Silicon Valley Hedge Fund Takes On Wall Street With AI Trader

Sentient Technologies won't disclose its performance, but is being closely watched by the finance and artificial intelligence communities.

Babak Hodjat believes humans are too emotional for the stock market. So he's started one of the first hedge funds run completely by artificial intelligence.

"Humans have bias and sensitivities, conscious and unconscious," says Hodjat, a computer scientist who helped lay the groundwork for Apple's Siri. "It's well documented we humans make mistakes. For me, it's scarier to be relying on those human-based intuitions and justifications than relying on purely what the data and statistics are telling you."

Babak Hodjat
Babak Hodjat
Photographer: David Paul Morris/Bloomberg

Hodjat, with 21 patents to his name, is co-founder and top scientist of Sentient Technologies Inc., a startup that has spent nearly a decade—largely in secret—training an AI system that can scour billions of pieces of data, spot trends, adapt as it learns and make money trading stocks. The team of technology-industry vets is betting that software responsible for teaching computers to drive cars, beat the world's best poker players and translate languages will give their hedge fund an edge on Wall Street pros.

The walls of Sentient's San Francisco office are dotted with posters for robots-come-alive movies such as "Terminator." Inside a small windowless trading room, the only light emanates from computer screens and a virtual fire on a big-screen TV. Two guys are quietly monitoring the machine's trades—just in case the system needs to be shut down.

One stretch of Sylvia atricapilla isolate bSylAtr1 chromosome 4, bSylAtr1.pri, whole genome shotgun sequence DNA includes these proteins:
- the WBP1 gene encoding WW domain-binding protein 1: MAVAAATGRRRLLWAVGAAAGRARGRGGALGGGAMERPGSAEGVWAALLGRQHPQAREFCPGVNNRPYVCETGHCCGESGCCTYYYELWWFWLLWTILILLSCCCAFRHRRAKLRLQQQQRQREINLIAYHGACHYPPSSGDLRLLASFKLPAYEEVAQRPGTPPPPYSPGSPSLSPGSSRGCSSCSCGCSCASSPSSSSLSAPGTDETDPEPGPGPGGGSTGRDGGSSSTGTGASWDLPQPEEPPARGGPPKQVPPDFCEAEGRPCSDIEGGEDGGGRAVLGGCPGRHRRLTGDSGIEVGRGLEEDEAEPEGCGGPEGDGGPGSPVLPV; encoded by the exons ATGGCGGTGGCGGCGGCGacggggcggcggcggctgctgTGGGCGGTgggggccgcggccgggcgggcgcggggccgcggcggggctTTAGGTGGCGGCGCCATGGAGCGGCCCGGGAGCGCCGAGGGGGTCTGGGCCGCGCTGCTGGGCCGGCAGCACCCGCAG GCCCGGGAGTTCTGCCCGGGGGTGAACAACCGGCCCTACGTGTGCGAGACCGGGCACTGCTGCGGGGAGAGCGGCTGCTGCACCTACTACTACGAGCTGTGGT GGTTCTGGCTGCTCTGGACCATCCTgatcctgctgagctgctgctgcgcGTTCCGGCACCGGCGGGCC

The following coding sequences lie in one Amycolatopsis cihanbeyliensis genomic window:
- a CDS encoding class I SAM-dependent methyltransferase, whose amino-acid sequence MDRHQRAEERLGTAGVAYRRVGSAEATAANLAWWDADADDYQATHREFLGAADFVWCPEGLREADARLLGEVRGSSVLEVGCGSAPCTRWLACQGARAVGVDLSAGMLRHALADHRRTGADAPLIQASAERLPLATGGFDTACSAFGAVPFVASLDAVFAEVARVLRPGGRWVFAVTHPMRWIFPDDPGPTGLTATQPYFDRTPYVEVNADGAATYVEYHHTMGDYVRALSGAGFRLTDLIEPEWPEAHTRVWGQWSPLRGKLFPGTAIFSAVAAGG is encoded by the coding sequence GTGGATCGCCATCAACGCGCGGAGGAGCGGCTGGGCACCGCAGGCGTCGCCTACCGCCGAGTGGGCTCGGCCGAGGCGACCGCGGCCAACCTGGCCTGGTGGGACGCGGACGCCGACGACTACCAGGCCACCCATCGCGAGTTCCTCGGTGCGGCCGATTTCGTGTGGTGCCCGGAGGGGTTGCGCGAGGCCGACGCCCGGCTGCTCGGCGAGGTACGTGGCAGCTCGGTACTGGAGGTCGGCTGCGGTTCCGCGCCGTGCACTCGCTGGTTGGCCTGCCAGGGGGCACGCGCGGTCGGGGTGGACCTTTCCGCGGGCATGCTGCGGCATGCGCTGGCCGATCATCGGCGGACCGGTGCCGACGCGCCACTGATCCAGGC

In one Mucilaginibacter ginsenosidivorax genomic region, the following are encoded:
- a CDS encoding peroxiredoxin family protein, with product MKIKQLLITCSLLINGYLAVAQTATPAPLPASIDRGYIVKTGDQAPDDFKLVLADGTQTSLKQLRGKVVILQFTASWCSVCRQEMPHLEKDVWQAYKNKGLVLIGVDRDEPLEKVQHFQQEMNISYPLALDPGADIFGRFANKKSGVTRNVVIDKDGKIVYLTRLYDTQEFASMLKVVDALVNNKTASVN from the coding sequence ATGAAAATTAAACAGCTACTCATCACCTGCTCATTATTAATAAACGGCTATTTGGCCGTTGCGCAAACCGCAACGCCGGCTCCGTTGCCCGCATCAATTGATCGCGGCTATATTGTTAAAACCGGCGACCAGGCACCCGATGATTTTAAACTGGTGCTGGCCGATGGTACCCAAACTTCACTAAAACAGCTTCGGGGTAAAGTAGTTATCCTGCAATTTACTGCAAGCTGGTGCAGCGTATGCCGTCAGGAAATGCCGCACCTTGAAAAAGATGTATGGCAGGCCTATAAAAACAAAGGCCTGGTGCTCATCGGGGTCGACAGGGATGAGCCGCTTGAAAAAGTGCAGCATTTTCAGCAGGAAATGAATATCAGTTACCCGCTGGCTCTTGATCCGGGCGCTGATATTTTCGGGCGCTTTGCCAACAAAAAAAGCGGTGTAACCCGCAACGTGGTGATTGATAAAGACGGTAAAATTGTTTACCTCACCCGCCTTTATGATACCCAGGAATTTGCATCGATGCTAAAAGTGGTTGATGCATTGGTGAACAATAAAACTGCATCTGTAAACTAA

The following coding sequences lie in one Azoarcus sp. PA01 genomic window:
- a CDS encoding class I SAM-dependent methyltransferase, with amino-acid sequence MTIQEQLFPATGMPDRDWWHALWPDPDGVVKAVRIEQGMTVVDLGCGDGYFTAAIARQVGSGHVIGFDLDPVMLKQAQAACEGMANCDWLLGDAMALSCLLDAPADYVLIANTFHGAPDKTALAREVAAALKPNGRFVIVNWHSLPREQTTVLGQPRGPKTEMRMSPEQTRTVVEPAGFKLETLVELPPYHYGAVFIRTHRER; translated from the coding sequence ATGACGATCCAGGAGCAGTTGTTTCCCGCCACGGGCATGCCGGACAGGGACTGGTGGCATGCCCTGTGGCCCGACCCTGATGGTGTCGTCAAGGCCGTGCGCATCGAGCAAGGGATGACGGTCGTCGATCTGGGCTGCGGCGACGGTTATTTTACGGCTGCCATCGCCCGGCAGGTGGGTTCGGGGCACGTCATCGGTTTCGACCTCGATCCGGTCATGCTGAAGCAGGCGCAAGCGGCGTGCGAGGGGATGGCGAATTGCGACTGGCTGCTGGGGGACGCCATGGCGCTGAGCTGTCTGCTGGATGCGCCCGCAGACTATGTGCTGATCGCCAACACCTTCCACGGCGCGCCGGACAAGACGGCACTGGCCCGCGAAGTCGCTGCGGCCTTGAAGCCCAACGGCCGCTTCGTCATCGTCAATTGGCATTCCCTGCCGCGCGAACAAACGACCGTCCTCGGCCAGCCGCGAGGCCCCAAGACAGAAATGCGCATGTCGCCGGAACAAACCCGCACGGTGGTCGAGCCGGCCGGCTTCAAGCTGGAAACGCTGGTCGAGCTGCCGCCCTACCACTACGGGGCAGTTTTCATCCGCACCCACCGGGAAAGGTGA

“If all hell breaks loose," Hodjat says, "there is a red button."

Sentient won't disclose its performance or many details about the technology, and the jury is out on the wisdom of handing off trading to a machine. While traditional hedge funds including Bridgewater Associates, Point72 and Renaissance Technologies have poured money into advanced technology, many use artificial intelligence to generate ideas—not to control their entire trading operations.

All the same, Sentient, which currently trades only its own money, is being closely watched by the finance and AI communities. The venture capital firm owned by Hong Kong's richest man, Li Ka-shing, and India's biggest conglomerate, Tata Group, are among backers who have given the company $143 million. (Beyond trading, Sentient's AI system is being applied to a separate e-commerce product.)

Trading is "one of the top 10 places that AI can make a difference," says Nello Cristianini, a professor of artificial intelligence at the University of Bristol who has been advising Sentient. "A trading algorithm can look at the data, make a decision, act and repeat—you can have full autonomy."

Sentient's team includes veterans of Amazon, Apple, Google, Microsoft and other technology companies.  They're part of a small group in Silicon Valley using expertise in data science and the field of artificial intelligence known as machine learning to try and disrupt financial markets.

AI scientists typically have no interest in working for a hedge fund, says Richard Craib, who started the AI hedge fund Numerai. "But they may want to mess around with data sets." Numerai's system makes trades by aggregating trading algorithms submitted by anonymous contributors who participate in a weekly tournament where prizes are awarded in Bitcoin. It recently raised $6 million from investors including Howard Morgan, the co-founder of the quant investment management firm Renaissance Technologies. "It's entirely a data science problem," Craib says.  

Another company, called Emma, started a hedge fund last year based on an artificial intelligence system that can write news articles. 

Employees of Sentient Technologies in San Francisco.

Employees of Sentient Technologies in San Francisco.

Photographer: David Paul Morris/Bloomberg